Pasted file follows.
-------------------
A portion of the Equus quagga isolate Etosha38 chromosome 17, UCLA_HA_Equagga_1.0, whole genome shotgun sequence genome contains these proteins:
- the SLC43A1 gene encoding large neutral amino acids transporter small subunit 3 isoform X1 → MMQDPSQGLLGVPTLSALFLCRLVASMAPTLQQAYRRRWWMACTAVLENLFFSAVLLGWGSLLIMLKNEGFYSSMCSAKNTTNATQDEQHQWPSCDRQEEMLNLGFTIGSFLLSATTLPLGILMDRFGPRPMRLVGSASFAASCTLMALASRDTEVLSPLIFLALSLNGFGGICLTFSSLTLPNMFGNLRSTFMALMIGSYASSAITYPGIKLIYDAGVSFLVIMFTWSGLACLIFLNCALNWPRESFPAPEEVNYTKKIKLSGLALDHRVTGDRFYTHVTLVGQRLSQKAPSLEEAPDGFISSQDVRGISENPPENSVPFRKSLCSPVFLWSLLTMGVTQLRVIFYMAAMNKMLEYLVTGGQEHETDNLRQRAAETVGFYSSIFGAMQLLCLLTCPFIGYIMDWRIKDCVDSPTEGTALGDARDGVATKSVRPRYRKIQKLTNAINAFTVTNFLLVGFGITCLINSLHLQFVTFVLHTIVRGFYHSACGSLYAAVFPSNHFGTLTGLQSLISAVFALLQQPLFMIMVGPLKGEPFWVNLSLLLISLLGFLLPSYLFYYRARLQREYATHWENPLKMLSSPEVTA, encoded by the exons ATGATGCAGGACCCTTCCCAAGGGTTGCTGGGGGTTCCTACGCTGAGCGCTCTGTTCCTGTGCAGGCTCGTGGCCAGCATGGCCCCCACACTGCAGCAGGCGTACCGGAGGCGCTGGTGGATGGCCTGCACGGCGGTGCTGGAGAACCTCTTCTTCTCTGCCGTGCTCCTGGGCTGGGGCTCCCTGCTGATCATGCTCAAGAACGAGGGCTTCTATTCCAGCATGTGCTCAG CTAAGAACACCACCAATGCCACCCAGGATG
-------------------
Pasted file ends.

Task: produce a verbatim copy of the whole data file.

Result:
A portion of the Equus quagga isolate Etosha38 chromosome 17, UCLA_HA_Equagga_1.0, whole genome shotgun sequence genome contains these proteins:
- the SLC43A1 gene encoding large neutral amino acids transporter small subunit 3 isoform X1 → MMQDPSQGLLGVPTLSALFLCRLVASMAPTLQQAYRRRWWMACTAVLENLFFSAVLLGWGSLLIMLKNEGFYSSMCSAKNTTNATQDEQHQWPSCDRQEEMLNLGFTIGSFLLSATTLPLGILMDRFGPRPMRLVGSASFAASCTLMALASRDTEVLSPLIFLALSLNGFGGICLTFSSLTLPNMFGNLRSTFMALMIGSYASSAITYPGIKLIYDAGVSFLVIMFTWSGLACLIFLNCALNWPRESFPAPEEVNYTKKIKLSGLALDHRVTGDRFYTHVTLVGQRLSQKAPSLEEAPDGFISSQDVRGISENPPENSVPFRKSLCSPVFLWSLLTMGVTQLRVIFYMAAMNKMLEYLVTGGQEHETDNLRQRAAETVGFYSSIFGAMQLLCLLTCPFIGYIMDWRIKDCVDSPTEGTALGDARDGVATKSVRPRYRKIQKLTNAINAFTVTNFLLVGFGITCLINSLHLQFVTFVLHTIVRGFYHSACGSLYAAVFPSNHFGTLTGLQSLISAVFALLQQPLFMIMVGPLKGEPFWVNLSLLLISLLGFLLPSYLFYYRARLQREYATHWENPLKMLSSPEVTA, encoded by the exons ATGATGCAGGACCCTTCCCAAGGGTTGCTGGGGGTTCCTACGCTGAGCGCTCTGTTCCTGTGCAGGCTCGTGGCCAGCATGGCCCCCACACTGCAGCAGGCGTACCGGAGGCGCTGGTGGATGGCCTGCACGGCGGTGCTGGAGAACCTCTTCTTCTCTGCCGTGCTCCTGGGCTGGGGCTCCCTGCTGATCATGCTCAAGAACGAGGGCTTCTATTCCAGCATGTGCTCAG CTAAGAACACCACCAATGCCACCCAGGATG